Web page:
Now that you have your first draft of coding complete, go back and think of some useful things a blogger might want to include into the template. WordPress supports a wide range of plug-ins, so you can take advantage of that if you would like. Travel on over to where I keep my final draft of this template to see the changes that were made when coding. Very similar, but not exactly the same as my photoshop design. Test all of the pages for errors in your coding. There are always little things that go wrong the first time, so leave no rocks unturned in your efforts to debug. That all being said, testing the site takes around 15 minutes at the most. ^_^


So, you’ve designed and coded your template. Well done. Now for the good part! You have some options as to what you can do to either make money and/or build links.

I HIGHLY ADVISE everyone go read a great two-part article put together by Josh Buckley on selling sites for profit. More or less, what you have just built is a website… so his theory can be applied. Here are parts ONE and TWO. If you are selling, start with DigitalPoint.com and SitePoint.com. There are links for these sites in the second part of Josh’s article. What else can you sell besides the exclusive use of the template? Hmmm… sponsored links…? You might try auctioning links that will be embedded and encrypted into the template. It can bring in $50-200 for some templates, so it is definitely a good option.

You also have a great opportunity to build some backlinks here. If your route is the widespread distribution of the template, you can embed your own links into the template, thus creating an army of links. You can distribute your theme at some of these sites:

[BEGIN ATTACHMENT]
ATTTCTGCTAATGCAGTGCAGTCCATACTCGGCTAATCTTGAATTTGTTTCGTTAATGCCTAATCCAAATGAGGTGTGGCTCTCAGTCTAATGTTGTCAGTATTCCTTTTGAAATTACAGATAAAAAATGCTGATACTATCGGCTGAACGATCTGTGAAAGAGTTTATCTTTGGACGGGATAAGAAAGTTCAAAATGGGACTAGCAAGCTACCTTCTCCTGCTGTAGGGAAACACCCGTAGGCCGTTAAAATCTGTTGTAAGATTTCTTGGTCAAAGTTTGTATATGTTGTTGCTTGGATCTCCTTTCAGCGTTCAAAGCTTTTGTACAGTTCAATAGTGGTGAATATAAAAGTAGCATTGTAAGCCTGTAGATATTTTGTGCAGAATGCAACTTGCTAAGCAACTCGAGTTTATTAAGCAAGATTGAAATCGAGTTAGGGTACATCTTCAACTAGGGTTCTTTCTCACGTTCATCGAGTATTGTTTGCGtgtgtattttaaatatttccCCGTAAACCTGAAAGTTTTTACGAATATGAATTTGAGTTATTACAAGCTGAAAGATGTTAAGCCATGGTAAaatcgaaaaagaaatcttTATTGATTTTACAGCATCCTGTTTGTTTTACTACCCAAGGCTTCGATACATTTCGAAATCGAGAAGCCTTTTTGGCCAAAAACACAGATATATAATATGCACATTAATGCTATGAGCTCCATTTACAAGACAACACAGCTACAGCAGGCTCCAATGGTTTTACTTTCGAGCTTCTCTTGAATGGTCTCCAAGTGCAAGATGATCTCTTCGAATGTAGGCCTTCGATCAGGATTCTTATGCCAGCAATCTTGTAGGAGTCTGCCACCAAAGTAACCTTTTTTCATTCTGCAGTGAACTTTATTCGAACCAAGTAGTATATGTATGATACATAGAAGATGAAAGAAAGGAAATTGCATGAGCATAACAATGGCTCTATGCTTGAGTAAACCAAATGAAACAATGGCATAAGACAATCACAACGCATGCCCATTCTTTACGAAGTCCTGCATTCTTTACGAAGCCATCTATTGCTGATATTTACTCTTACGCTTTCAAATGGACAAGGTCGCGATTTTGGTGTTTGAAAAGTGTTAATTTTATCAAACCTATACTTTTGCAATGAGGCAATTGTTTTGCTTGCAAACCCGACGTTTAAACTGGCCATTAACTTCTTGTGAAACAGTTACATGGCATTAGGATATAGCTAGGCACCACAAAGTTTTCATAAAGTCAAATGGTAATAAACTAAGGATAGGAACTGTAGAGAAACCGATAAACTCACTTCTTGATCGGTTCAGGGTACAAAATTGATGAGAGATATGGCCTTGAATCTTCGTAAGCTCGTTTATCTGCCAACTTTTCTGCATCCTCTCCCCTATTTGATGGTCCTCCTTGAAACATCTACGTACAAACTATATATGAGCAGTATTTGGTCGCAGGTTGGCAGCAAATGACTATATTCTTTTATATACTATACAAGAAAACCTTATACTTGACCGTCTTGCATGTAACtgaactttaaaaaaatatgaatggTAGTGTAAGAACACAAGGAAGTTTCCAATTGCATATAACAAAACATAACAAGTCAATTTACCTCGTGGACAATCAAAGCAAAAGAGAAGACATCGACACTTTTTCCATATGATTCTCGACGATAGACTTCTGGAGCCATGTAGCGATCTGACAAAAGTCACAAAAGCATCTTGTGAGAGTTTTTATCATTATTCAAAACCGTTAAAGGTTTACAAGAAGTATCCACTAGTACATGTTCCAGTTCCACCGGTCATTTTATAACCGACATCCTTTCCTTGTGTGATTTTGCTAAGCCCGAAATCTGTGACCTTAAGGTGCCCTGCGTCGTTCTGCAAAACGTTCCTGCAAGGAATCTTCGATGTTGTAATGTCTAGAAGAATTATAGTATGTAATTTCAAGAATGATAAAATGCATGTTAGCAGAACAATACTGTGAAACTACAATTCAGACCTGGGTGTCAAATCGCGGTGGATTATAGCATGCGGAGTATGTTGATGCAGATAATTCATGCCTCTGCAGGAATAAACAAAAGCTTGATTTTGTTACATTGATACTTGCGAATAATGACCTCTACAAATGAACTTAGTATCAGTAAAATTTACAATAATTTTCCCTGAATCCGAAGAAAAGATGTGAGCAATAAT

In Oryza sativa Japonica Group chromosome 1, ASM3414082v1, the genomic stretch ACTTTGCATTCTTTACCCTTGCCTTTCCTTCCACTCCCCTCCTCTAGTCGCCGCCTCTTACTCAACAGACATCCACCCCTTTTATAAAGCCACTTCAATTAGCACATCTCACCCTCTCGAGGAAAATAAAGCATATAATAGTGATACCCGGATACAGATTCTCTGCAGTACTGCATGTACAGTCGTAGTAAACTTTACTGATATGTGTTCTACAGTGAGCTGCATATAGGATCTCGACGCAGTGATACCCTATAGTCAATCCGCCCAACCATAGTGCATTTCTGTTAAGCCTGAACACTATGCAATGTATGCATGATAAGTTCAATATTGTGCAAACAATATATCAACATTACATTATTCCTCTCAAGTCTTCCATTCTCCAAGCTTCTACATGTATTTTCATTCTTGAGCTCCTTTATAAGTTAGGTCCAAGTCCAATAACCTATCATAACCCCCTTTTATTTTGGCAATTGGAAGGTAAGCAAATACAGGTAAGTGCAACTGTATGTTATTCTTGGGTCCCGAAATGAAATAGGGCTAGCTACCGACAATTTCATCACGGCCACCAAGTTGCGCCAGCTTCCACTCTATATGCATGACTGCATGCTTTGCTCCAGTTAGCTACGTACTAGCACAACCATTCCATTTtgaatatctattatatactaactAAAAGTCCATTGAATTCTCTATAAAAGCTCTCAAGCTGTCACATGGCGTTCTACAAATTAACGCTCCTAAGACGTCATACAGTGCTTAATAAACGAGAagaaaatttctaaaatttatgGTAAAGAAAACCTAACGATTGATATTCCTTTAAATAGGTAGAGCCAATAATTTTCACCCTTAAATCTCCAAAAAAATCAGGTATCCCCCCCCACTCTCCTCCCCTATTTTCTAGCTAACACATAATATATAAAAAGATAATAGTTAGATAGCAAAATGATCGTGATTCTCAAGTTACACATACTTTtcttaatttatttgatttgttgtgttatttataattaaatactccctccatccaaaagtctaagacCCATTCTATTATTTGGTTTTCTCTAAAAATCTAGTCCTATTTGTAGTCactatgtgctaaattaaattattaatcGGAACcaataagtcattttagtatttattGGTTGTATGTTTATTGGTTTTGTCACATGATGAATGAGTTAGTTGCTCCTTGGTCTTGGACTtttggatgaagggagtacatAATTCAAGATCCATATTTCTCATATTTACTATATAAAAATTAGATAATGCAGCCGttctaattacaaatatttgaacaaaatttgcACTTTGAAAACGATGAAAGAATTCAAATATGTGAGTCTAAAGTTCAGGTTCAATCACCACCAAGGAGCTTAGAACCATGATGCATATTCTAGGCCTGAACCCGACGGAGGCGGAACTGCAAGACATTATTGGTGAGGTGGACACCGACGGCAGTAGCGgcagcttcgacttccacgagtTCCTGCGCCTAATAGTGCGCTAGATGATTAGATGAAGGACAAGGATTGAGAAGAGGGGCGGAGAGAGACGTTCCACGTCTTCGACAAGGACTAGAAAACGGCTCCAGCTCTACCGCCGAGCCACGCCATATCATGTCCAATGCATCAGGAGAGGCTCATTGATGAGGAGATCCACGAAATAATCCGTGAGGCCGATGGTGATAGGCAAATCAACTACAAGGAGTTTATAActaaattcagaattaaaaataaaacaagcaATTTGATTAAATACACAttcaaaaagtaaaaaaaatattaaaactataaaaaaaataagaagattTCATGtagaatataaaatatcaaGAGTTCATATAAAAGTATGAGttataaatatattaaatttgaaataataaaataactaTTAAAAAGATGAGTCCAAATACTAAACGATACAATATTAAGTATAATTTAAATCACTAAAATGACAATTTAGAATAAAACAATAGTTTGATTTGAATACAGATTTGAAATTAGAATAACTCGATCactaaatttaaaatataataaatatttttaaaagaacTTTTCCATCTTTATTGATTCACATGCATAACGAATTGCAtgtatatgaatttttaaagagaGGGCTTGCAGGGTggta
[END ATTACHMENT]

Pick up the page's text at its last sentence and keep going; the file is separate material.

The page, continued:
There is a possibility that you wont be able to sell your site or links. You can keep listing it over and over if you please, or you can just distribute for links. This is just one of many things you can do to make a little bit of extra cash. Good luck, and I hope I gave you some inspiration to go out there and make some money!

13 thoughts on “wordpress template=$ and/or links

  1. Matt – another awesome post!

    I’ll have a go at this later on after I’ve got bored with the Arbitrage 😉
    I don’t think theme creators are too popular these days anymore as I know of a few people who have been banned from Google and Technorati for having loads of incoming links from the footer sections of blog themes. But selling the templates could be pretty easy – especially if you have the full rights to them.

  2. Very good article. I was actually thinking of creating a few themes, when I find some time. When I was looking for themes for my blogs, I had the toughest time because all the themes I liked had major flaws with them.

    I had an idea of taking existing free themes, making them valid XHTML and CSS, and either re-distributing them or sending them back to the author with my link attached. I think I will just design my own though.

  3. I’ve always wanted to build my own theme but was too lazy and unsure of how I would go about it. This article is giving me more incentive to take the plunge. Great post.

  4. Thanks for all the great feedback everyone. 🙂

    Adnan you’re right. There is the risk of overdoing your link building. Definitely something to keep in mind when employing this method.

    If you guys have any questions about getting some code done or anything, you can reach me at my contacts listed on their page.

    Martin that is a great point about many themes going out for distribution with errors. I have always had to edit any that I download. I like to modify them anyways… being unique is key.

  5. Awesome, I like the fact that you showed the original image, then showed how it was “sliced”. Can you do this with Image Ready as well? (I think you can slice…)

    I have some great pics from the mountains that could make good themes…it’s the rest of the coding I’ll have to deal with.